Homesharing in China on sites like Airbnb and Tujia is on the rise as the country amid an increasing number of vacant homes.
Rising real estate prices and a growing housing supply have produced “ghost towns” with more than 50 million vacant homes in the country, according to figures cited by Skift.
Chinese homeowners are increasingly using homesharing sites as a mainstay source of income, rather than to supplement their incomes.
Yang Changle, the chief operations officer of Tujia, China’s largest homesharing company, said that out of the 130,000 landlords and operators his company provides services for, 80,000 operate more than one shared home.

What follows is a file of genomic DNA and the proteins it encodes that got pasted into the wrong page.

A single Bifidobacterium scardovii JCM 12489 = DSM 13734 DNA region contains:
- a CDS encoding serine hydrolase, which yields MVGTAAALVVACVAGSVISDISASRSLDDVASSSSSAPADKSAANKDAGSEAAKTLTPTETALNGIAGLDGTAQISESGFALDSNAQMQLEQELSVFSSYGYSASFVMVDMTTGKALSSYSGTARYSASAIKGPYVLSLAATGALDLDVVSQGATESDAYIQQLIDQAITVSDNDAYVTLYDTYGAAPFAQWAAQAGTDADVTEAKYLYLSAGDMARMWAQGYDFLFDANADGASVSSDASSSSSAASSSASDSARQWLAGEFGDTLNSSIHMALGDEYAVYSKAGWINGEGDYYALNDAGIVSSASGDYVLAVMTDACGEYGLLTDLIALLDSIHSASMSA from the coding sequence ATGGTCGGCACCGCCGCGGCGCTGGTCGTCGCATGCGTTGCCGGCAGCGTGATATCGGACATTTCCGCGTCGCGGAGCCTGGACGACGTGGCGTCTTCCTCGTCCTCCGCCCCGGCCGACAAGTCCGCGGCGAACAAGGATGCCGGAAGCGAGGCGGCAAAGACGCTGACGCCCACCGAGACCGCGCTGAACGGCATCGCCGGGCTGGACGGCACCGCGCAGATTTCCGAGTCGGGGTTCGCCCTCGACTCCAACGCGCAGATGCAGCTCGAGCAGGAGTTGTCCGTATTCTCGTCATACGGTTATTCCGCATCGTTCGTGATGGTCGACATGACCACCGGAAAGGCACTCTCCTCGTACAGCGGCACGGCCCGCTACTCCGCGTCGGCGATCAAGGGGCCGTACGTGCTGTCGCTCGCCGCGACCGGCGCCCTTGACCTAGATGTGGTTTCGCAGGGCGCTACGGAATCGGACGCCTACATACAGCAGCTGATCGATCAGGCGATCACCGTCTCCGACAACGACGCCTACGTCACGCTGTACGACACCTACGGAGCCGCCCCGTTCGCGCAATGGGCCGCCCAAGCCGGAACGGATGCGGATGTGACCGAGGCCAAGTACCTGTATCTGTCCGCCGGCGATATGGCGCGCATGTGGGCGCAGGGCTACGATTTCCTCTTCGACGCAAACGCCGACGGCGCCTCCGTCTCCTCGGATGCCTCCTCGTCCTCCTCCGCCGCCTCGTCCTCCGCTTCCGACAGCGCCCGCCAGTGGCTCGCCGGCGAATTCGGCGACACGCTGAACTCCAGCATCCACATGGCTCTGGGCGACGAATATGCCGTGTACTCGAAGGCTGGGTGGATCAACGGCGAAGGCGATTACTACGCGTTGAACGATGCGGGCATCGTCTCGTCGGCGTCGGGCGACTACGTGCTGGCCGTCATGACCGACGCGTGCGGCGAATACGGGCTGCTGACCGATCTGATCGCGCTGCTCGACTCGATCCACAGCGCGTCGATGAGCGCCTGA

China’s sharing economy hit a market value of $680 billion last year, and some estimate it will grow at an annual rate of 40 percent over the next five years.
Airbnb launched in China in 2008, and as of last October had 120,000 listings. Hong Ge, former head of Airbnb in China, stepped down last year after only a few months on the job.[Skift] – Rich Bockmann